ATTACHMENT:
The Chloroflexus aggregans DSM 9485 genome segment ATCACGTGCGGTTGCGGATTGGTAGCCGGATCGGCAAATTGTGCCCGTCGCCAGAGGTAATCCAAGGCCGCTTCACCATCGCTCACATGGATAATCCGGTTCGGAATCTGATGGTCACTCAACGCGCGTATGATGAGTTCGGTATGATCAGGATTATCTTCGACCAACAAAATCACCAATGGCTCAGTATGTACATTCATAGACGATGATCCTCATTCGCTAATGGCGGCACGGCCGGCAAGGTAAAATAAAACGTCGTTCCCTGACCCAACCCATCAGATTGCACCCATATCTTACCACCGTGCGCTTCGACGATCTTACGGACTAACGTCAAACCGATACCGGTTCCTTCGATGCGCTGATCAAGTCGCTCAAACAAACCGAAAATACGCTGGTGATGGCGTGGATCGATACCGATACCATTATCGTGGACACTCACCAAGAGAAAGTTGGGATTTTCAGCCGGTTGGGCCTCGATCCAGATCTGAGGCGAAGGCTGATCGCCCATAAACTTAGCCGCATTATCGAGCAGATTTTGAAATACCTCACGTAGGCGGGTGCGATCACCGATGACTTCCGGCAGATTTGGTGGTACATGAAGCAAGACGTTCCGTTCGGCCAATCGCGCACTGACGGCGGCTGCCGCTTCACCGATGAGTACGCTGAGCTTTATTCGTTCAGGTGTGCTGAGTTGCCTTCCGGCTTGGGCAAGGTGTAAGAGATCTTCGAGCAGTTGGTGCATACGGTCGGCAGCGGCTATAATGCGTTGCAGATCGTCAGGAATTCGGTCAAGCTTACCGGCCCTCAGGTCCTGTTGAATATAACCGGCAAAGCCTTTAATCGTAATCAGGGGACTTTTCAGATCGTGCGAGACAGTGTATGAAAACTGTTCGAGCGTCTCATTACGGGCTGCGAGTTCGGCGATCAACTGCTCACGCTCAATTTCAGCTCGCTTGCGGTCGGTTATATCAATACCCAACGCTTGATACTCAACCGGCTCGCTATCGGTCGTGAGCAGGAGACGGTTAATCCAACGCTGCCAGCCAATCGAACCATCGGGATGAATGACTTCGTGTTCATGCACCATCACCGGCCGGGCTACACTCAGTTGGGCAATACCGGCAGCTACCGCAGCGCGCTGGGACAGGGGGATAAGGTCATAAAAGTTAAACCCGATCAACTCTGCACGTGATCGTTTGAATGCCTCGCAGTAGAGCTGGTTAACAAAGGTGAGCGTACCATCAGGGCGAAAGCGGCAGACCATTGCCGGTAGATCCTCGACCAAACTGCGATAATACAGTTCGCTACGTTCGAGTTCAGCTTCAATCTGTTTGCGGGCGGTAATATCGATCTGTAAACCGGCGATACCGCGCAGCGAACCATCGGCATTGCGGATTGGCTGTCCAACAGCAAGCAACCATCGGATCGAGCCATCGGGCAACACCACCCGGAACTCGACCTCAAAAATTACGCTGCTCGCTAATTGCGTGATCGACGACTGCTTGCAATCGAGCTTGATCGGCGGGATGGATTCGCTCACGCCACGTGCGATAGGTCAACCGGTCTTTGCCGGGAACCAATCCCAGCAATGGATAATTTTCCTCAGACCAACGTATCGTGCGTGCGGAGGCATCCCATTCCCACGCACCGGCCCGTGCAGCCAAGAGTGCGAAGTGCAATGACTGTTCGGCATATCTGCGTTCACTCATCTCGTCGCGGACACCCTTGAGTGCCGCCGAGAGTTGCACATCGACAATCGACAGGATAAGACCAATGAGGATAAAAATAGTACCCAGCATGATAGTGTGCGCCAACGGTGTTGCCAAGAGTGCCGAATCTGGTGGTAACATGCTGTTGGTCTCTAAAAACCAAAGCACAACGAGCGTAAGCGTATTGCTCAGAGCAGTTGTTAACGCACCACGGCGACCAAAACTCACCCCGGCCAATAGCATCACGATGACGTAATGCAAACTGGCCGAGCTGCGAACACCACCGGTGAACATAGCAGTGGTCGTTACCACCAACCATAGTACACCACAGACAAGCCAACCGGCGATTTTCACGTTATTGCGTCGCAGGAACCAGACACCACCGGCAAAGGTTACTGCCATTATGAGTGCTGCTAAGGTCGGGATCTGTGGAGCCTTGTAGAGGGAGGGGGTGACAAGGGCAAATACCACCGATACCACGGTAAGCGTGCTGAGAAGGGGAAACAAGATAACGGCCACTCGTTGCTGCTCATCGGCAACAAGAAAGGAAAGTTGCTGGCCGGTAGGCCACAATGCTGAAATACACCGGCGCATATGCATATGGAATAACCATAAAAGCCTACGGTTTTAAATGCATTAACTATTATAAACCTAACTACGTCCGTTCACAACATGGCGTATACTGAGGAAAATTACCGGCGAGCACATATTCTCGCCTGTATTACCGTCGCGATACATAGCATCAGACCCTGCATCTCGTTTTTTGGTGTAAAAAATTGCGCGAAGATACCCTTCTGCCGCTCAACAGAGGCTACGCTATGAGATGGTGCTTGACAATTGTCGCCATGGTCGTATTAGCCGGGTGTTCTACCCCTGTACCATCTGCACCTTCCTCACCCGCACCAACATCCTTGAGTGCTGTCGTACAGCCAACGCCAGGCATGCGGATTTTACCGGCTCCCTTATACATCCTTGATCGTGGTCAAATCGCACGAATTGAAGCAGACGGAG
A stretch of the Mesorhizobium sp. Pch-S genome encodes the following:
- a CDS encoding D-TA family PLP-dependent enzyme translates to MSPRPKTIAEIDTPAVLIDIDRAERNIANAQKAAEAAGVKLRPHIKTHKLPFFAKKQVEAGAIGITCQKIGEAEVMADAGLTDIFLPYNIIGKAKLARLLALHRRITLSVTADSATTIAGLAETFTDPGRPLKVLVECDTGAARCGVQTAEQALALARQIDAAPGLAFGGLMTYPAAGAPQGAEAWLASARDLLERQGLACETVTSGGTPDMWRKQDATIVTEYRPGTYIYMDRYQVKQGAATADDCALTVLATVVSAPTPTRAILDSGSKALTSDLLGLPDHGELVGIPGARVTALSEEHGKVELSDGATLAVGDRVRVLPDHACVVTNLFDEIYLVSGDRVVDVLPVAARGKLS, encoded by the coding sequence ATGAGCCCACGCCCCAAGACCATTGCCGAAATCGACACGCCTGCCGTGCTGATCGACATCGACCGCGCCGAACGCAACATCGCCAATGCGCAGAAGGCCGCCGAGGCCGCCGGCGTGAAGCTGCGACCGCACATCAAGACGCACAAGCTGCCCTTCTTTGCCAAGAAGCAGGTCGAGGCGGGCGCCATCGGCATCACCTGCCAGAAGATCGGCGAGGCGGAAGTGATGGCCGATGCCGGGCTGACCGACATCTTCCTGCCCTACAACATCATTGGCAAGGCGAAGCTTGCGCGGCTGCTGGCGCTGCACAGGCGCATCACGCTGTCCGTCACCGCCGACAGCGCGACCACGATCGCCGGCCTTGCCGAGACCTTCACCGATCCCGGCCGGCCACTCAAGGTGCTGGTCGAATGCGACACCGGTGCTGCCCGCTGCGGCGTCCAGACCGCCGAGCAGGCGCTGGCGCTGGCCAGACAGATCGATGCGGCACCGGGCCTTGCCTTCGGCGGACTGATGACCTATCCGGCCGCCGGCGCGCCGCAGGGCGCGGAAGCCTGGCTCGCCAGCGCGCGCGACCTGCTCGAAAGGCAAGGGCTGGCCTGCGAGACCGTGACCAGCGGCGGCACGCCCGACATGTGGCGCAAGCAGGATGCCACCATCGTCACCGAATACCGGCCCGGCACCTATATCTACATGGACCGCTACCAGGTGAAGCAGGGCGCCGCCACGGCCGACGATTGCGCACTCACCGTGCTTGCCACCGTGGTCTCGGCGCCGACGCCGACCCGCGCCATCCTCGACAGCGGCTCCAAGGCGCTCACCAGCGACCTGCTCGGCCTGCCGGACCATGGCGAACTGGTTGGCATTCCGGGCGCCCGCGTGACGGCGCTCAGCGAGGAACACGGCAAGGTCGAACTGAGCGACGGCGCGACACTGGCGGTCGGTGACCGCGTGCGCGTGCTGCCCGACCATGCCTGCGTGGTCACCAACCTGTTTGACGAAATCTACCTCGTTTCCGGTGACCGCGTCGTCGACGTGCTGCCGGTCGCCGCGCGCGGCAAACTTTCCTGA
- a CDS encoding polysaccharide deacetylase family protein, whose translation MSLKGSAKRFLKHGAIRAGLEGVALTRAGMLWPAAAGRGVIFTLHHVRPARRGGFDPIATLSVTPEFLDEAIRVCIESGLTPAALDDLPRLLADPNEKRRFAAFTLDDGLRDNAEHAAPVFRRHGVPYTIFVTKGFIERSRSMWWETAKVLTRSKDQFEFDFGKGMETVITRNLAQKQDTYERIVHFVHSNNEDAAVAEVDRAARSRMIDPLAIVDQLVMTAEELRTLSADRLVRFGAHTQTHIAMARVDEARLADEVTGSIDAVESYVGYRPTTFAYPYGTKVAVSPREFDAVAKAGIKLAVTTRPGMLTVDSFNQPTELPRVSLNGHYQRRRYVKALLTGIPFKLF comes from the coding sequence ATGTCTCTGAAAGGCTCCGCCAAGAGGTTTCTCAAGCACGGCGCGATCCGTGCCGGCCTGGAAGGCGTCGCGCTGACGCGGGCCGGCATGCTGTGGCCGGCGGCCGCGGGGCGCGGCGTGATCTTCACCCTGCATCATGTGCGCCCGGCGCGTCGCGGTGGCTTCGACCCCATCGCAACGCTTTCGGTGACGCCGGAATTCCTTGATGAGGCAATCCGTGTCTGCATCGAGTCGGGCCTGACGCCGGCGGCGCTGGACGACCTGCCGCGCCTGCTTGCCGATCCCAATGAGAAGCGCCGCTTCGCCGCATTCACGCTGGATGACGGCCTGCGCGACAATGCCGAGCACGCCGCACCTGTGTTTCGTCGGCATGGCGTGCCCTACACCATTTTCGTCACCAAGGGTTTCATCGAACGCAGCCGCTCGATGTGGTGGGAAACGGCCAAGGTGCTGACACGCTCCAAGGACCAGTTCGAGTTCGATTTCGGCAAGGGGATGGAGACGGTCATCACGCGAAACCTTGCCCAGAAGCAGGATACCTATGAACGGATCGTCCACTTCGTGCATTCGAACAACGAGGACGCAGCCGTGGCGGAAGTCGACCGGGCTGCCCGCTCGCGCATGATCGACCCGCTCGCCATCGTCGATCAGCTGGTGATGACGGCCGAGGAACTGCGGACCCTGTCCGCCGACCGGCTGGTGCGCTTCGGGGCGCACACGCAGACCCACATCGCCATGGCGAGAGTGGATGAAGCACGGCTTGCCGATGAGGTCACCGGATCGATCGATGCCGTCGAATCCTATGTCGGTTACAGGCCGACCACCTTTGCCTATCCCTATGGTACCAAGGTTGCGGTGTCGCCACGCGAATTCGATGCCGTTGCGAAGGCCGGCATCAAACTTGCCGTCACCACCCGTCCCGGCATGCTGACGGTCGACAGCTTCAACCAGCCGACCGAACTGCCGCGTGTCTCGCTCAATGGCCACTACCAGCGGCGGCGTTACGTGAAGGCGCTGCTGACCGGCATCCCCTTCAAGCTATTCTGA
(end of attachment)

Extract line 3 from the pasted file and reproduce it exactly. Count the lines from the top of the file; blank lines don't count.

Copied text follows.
- a CDS encoding D-TA family PLP-dependent enzyme translates to MSPRPKTIAEIDTPAVLIDIDRAERNIANAQKAAEAAGVKLRPHIKTHKLPFFAKKQVEAGAIGITCQKIGEAEVMADAGLTDIFLPYNIIGKAKLARLLALHRRITLSVTADSATTIAGLAETFTDPGRPLKVLVECDTGAARCGVQTAEQALALARQIDAAPGLAFGGLMTYPAAGAPQGAEAWLASARDLLERQGLACETVTSGGTPDMWRKQDATIVTEYRPGTYIYMDRYQVKQGAATADDCALTVLATVVSAPTPTRAILDSGSKALTSDLLGLPDHGELVGIPGARVTALSEEHGKVELSDGATLAVGDRVRVLPDHACVVTNLFDEIYLVSGDRVVDVLPVAARGKLS, encoded by the coding sequence ATGAGCCCACGCCCCAAGACCATTGCCGAAATCGACACGCCTGCCGTGCTGATCGACATCGACCGCGCCGAACGCAACATCGCCAATGCGCAGAAGGCCGCCGAGGCCGCCGGCGTGAAGCTGCGACCGCACATCAAGACGCACAAGCTGCCCTTCTTTGCCAAGAAGCAGGTCGAGGCGGGCGCCATCGGCATCACCTGCCAGAAGATCGGCGAGGCGGAAGTGATGGCCGATGCCGGGCTGACCGACATCTTCCTGCCCTACAACATCATTGGCAAGGCGAAGCTTGCGCGGCTGCTGGCGCTGCACAGGCGCATCACGCTGTCCGTCACCGCCGACAGCGCGACCACGATCGCCGGCCTTGCCGAGACCTTCACCGATCCCGGCCGGCCACTCAAGGTGCTGGTCGAATGCGACACCGGTGCTGCCCGCTGCGGCGTCCAGACCGCCGAGCAGGCGCTGGCGCTGGCCAGACAGATCGATGCGGCACCGGGCCTTGCCTTCGGCGGACTGATGACCTATCCGGCCGCCGGCGCGCCGCAGGGCGCGGAAGCCTGGCTCGCCAGCGCGCGCGACCTGCTCGAAAGGCAAGGGCTGGCCTGCGAGACCGTGACCAGCGGCGGCACGCCCGACATGTGGCGCAAGCAGGATGCCACCATCGTCACCGAATACCGGCCCGGCACCTATATCTACATGGACCGCTACCAGGTGAAGCAGGGCGCCGCCACGGCCGACGATTGCGCACTCACCGTGCTTGCCACCGTGGTCTCGGCGCCGACGCCGACCCGCGCCATCCTCGACAGCGGCTCCAAGGCGCTCACCAGCGACCTGCTCGGCCTGCCGGACCATGGCGAACTGGTTGGCATTCCGGGCGCCCGCGTGACGGCGCTCAGCGAGGAACACGGCAAGGTCGAACTGAGCGACGGCGCGACACTGGCGGTCGGTGACCGCGTGCGCGTGCTGCCCGACCATGCCTGCGTGGTCACCAACCTGTTTGACGAAATCTACCTCGTTTCCGGTGACCGCGTCGTCGACGTGCTGCCGGTCGCCGCGCGCGGCAAACTTTCCTGA